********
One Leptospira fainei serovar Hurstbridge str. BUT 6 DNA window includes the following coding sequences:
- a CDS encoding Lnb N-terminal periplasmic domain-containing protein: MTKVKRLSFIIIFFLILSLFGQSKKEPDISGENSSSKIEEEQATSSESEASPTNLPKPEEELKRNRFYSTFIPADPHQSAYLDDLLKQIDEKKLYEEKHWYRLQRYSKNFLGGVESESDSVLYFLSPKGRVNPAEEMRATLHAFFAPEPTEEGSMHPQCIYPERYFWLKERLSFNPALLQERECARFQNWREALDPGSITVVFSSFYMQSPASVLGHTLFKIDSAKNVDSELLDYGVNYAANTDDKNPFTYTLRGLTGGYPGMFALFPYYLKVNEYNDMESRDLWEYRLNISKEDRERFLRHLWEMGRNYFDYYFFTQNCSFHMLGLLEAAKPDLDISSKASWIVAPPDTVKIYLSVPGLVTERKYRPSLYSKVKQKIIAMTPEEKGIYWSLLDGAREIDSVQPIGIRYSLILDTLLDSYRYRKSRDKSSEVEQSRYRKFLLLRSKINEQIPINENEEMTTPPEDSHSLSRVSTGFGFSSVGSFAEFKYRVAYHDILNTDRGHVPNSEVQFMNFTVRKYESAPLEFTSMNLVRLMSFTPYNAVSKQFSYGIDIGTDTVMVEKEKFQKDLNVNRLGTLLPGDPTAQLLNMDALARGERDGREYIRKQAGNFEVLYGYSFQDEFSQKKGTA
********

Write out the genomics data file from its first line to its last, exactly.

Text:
One Leptospira fainei serovar Hurstbridge str. BUT 6 DNA window includes the following coding sequences:
- a CDS encoding Lnb N-terminal periplasmic domain-containing protein: MTKVKRLSFIIIFFLILSLFGQSKKEPDISGENSSSKIEEEQATSSESEASPTNLPKPEEELKRNRFYSTFIPADPHQSAYLDDLLKQIDEKKLYEEKHWYRLQRYSKNFLGGVESESDSVLYFLSPKGRVNPAEEMRATLHAFFAPEPTEEGSMHPQCIYPERYFWLKERLSFNPALLQERECARFQNWREALDPGSITVVFSSFYMQSPASVLGHTLFKIDSAKNVDSELLDYGVNYAANTDDKNPFTYTLRGLTGGYPGMFALFPYYLKVNEYNDMESRDLWEYRLNISKEDRERFLRHLWEMGRNYFDYYFFTQNCSFHMLGLLEAAKPDLDISSKASWIVAPPDTVKIYLSVPGLVTERKYRPSLYSKVKQKIIAMTPEEKGIYWSLLDGAREIDSVQPIGIRYSLILDTLLDSYRYRKSRDKSSEVEQSRYRKFLLLRSKINEQIPINENEEMTTPPEDSHSLSRVSTGFGFSSVGSFAEFKYRVAYHDILNTDRGHVPNSEVQFMNFTVRKYESAPLEFTSMNLVRLMSFTPYNAVSKQFSYGIDIGTDTVMVEKEKFQKDLNVNRLGTLLPGDPTAQLLNMDALARGERDGREYIRKQAGNFEVLYGYSFQDEFSQKKGTA